Welcome to The New Chainik Hocker. I am your host, the eponymous Chainik Hocker, here to share news, reviews, pretty pictures, and silly opinions with you. Contact me at chainik DOT hocker AT gmail DOT com

Tuesday, January 03, 2006

The Chainik Hocker visits Israel.

I went to Israel for the first time a few weeks ago. I went for two weeks, staying with my grandparents in Pisgat Ze’ev, a Jerusalem suburb. Here is part of what I wrote for a forum I belong to.

1) Palestinians live worse than Mexicans in Mexico. It's one thing to hear about the plight of the Palestinians, it's another to actually see- and smell- the crushing hopeless poverty these people actually live in.

2) Israeli cops and soldiers act towards the Palestinians like the LAPD treats blacks in Spike Lee movies. They get stopped randomly and are made to show their ID. They get followed around in malls by machine gun toting teenagers in uniform. When they get on a bus, all the soldiers and cops turn around, stop talking into their cell phones, and simply watch them till they get off.

3) When the sandal was on the other foot, the Palestinians did not act better. I went to my family's plot in the cemetery on the Mount of Olives (Har Hazeitim). My mother's family has been buried there since my great great etc. grandfather in the 1720's.

Only some of those graves are intact. Between 1948 and 1967, the Old City of Jerusalem was under Arab (specifically Jordanian) control. During that period the Palestinians, among other outrages, destroyed much of the cemetery on Har Hazeitim, uprooting headstones, digging up bodies, and scattering bones.

After the Six Day War, which liberated the Old City, they had to rebury the remains in a mass grave- they couldn't be identified. They also built a monument using the fragments of headstones. So about half of the graves of my ancestors are missing.

What kind of sick barbaric animal desecrates a grave?

4) I'm sorry, but I just cannot see how anything at all can excuse the kind of indiscriminate murder that the Palestinians have decided on as their chosen form of political protest. When I went to pray at the holy sites in the north of the country, I saw cops and soldiers, but when I went to holy sites in the center, the security was simply insane. The army built a fortress (there is no other word for it) around and over Rachel's Tomb. You have to take an armored, bulletproof bus to a checkpoint, and a soldier (armed to the teeth) gets on the bus for the rest of the ride. Armored jeeps ride ahead and behind, with the gun ports open. The road has 20-foot high cement walls on both sides. When you arrive, the soldiers hustle you through the bombproof door, which leads to a brightly lit underground hallway. You have to walk for about ten minutes till you reemerge in the center of the complex. When you leave, the soldiers hustle you back onto the bus and escort you back to the checkpoint. When people enter and exit the bus, the soldiers spread out in a 360-degree defensive position, covering us with M16s and Galils, and watchtowers with heavier equipment, like we're getting on the last chopper out of Saigon.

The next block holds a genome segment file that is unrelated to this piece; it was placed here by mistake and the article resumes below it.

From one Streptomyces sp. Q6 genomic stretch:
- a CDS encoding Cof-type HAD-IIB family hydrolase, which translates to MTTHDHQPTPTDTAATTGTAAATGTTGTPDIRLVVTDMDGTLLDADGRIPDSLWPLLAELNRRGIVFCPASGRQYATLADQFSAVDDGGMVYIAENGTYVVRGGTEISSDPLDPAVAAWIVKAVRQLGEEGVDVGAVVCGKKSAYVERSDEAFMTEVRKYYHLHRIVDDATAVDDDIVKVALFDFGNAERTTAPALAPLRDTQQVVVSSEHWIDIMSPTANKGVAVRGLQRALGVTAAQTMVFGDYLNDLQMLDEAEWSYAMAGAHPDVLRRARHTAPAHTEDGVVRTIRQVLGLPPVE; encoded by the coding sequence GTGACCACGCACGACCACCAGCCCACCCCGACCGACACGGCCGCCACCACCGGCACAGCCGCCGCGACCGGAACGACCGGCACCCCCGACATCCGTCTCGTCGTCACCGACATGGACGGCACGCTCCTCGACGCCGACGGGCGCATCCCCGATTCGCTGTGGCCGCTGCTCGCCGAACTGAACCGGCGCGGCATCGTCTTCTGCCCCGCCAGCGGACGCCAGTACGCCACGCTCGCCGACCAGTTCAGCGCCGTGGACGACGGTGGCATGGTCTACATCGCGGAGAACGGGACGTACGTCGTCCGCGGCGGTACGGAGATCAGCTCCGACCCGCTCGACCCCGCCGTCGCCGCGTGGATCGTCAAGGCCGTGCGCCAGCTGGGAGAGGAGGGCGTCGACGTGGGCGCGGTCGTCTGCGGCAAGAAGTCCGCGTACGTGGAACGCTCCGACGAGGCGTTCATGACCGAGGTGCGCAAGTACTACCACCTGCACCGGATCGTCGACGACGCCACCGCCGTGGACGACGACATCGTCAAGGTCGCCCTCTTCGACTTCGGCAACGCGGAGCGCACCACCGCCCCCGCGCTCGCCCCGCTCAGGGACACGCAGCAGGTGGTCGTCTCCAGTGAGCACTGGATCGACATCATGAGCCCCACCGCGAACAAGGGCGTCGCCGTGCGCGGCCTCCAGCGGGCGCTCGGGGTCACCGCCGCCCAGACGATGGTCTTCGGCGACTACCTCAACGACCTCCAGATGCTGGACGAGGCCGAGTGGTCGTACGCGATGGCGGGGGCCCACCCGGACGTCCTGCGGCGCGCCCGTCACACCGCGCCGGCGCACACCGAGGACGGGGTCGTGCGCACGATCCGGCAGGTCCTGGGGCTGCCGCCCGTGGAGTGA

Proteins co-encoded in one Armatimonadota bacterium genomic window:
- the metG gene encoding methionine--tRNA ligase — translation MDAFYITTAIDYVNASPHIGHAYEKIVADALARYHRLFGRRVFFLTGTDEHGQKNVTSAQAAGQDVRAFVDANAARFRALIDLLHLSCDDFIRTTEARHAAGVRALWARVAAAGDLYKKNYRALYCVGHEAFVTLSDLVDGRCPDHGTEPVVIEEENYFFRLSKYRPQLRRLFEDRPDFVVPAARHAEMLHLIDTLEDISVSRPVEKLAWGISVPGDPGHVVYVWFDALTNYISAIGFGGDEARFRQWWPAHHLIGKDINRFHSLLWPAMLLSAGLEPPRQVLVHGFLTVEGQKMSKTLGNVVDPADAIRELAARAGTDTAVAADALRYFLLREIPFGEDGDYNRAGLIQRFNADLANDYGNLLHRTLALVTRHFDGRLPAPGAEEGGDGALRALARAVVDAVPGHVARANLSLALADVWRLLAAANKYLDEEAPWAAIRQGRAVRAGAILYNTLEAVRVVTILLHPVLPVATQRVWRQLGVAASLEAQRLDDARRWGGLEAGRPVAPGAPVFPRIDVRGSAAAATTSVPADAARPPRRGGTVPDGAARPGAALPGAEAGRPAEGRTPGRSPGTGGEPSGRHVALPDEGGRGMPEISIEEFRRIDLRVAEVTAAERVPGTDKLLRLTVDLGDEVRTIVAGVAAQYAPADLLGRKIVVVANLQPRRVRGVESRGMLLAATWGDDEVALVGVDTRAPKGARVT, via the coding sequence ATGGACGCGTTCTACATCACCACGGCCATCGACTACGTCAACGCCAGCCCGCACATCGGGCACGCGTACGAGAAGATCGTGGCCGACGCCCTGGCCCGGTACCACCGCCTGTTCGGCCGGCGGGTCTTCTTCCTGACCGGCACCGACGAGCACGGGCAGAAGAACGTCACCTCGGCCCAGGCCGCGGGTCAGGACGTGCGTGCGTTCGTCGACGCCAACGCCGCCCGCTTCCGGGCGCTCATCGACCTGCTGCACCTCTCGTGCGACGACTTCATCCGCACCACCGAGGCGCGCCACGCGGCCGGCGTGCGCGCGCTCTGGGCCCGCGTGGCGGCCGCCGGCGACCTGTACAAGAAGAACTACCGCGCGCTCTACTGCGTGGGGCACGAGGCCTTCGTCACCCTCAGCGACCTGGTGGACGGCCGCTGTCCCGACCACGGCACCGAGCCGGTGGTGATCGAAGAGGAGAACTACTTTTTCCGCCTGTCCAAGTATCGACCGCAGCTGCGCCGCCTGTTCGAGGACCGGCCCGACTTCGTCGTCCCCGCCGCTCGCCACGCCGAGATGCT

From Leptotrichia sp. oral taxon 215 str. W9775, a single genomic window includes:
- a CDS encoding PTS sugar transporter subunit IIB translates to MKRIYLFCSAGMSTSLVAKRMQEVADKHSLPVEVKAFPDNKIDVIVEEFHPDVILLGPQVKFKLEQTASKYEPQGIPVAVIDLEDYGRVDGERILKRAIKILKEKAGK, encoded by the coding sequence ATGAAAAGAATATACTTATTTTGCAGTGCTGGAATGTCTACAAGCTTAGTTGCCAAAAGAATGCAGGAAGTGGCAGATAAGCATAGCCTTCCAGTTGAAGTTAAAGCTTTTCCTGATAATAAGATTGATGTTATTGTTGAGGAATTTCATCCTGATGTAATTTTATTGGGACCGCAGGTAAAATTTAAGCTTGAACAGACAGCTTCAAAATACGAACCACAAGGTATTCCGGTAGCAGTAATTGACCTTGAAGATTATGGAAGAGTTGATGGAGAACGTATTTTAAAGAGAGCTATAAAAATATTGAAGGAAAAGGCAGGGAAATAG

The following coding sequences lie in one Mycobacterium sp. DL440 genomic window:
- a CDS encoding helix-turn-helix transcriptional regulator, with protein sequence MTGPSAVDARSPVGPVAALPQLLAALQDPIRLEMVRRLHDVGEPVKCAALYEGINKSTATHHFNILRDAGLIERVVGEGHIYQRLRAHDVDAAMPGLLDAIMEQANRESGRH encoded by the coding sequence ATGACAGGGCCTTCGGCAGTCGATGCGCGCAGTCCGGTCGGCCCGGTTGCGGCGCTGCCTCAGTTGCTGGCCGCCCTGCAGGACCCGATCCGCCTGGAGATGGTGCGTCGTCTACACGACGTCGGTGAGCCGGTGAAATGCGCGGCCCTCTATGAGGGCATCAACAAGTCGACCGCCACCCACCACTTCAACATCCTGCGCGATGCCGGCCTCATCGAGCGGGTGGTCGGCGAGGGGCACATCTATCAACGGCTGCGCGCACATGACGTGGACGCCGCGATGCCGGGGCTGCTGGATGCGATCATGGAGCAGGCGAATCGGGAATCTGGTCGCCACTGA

All this so we could pray at Rachel's Tomb. After that Hebron didn't seem too bad, even though more people have died there.

Four years into the Al Aqsa Intefada, people in Israel have passed through terror, passed through fear, and have now arrived at pissed. Moshe Feiglin, formerly of the outlawed Zo Artzeinu party, is a serious candidate for Prime Minister. In case you don't know who he is, he is the most moderate of the "let's expel/shoot all the Arabs" faction, favoring economic incentives for leaving over expulsion. I personally find his positions distasteful, but I, like many Israelis, am finding it difficult to imagine another alternative, as peace with people who think that blowing up a shopping mall or a pizza shop or a nightclub is a good idea is the next thing to impossible.

5) The locally produced Coca Cola is a lot sweeter than the stuff we get in the US, even though we invented it. The vegetables taste a lot better. The meat, however, is seriously funky. I ordered a schwarma, and I don't know what part of the turkey was inside but I can tell you it tasted something like liver. Luckily I only got a little sick.

6) Surprisingly for a country composed entirely of sand, rocks, dust, and sheep, Israel is the most beautiful country I've ever seen.

7) I want to move to Israel, possibly within the next few years.